I think the reality notion you stress in your post ends up to be the ones “perception” of structural engineering. I felt the same way as you do when I think of my engineer friends who work on site and me sitting on my desk designing. Moreover exploring things and exploiting them at the same time is a really hard work which is defined by the term ambidexterity. I agree with you that one feels really satisfied when doing both. Think of our colleges on site who have a minimal chance to try something new or reevaluate the processes where the construction principles are monolithic like the concrete it self 🙂 So we need to think that we are the lucky ones as per creativity and ambidexterity perspectives.
    You shouldn’t get caught up with the feeling of unreal or virtual, on the contrary consider what we do as designing and expanding the reality.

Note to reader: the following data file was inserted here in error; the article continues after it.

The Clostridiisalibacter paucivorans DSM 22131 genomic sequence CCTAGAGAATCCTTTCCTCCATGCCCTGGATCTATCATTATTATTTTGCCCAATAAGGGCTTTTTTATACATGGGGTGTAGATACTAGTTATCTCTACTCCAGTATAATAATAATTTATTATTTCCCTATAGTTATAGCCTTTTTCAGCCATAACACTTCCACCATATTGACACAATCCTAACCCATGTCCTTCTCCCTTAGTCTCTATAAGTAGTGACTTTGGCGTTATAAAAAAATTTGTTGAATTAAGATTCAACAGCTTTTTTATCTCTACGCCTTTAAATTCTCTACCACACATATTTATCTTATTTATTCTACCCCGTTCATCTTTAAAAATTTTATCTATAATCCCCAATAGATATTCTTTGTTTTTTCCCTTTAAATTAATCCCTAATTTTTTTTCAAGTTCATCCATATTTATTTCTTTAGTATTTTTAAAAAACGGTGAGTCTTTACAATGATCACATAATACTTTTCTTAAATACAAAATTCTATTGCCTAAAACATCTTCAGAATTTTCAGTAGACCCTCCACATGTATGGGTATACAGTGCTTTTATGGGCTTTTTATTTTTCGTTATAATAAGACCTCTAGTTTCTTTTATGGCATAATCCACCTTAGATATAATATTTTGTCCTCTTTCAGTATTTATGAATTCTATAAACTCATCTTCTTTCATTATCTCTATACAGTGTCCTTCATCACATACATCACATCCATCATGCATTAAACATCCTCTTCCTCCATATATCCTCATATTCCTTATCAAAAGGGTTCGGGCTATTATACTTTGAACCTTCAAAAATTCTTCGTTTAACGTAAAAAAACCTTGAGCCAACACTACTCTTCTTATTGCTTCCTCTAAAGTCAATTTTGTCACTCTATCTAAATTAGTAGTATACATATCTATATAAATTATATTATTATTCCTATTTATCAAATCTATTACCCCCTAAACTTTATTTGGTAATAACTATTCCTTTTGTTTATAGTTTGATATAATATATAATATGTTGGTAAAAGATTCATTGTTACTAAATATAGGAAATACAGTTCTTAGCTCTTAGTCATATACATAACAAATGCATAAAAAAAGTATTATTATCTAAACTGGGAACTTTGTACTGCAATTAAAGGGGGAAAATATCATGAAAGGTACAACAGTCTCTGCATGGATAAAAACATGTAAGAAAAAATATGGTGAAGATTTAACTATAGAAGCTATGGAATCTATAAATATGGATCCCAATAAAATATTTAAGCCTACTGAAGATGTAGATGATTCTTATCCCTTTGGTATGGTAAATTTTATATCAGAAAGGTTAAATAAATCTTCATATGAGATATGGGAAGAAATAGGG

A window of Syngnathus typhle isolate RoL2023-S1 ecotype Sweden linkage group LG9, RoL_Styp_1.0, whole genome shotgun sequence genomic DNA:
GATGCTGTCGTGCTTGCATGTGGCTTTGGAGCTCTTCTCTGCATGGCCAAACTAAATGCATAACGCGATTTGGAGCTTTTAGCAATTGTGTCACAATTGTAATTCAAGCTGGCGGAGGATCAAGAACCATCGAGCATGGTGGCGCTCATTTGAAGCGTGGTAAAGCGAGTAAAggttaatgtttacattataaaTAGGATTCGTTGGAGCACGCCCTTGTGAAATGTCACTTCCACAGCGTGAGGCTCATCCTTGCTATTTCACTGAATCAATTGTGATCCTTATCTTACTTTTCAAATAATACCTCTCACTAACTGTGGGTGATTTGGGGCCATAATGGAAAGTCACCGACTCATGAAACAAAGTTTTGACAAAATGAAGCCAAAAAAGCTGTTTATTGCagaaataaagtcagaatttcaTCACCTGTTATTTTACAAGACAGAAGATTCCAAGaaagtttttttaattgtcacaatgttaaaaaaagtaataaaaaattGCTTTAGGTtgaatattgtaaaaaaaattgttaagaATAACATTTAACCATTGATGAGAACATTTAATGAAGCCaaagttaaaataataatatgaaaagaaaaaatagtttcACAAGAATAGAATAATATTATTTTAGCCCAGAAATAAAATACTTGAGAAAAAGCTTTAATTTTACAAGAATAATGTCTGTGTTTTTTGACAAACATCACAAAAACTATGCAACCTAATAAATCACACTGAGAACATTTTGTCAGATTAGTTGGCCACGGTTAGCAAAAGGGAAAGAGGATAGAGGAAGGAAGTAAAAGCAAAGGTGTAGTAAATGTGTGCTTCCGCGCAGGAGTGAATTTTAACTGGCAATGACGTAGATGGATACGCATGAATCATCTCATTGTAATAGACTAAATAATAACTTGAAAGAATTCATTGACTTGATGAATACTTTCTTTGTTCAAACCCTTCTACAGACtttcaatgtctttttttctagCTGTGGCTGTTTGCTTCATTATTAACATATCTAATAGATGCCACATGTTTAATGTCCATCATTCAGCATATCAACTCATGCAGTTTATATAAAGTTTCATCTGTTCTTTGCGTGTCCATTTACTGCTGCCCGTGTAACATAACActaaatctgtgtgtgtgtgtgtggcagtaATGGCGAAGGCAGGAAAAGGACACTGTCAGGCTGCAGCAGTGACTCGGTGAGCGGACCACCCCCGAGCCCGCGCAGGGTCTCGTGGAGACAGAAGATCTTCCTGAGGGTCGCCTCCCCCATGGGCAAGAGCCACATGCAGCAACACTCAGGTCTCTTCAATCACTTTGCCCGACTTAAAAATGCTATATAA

Reply
  3. Elisabeth

    Your inner voice is simply there to keep you sharp so you can deliver on stage. And you always do! Your ability to communicate in a very inspiring way is awesome, wether it is on stage or in your blog. Thank you for letting us know that even you, who seem so relaxed in front of any crowd, have to live with this inner voice. Probabely alpha jackasses are the only ones living without.

    Reply
  4. Chris

    we all live with a stupid voice in our head mate. When I spoke I was about i heartbeat away from a panic attack. Never said this to you at the time. But having Brian and Desiree in my class was terrifying. And when I saw you walk in and take a seat late it definitely helped my anxiety. When Matt and I made our family we thought yeah it’s cool but does it really matter? who gives a shit about this stuff? Are we just making something so that we can go to Chicago? Stupid voice. You put on good informative talks. Your smarter than you give yourself credit for.

    Reply
  5. Øyvind Seime

    Håvard, you definitly deserves all the good feedback I’m possible to give. We need those who are In front pushing the limits, then letting the rest of us copy at least some of your skills. Looking forward to stream your reinforcement speech at AU, thoug its late at night!

    Reply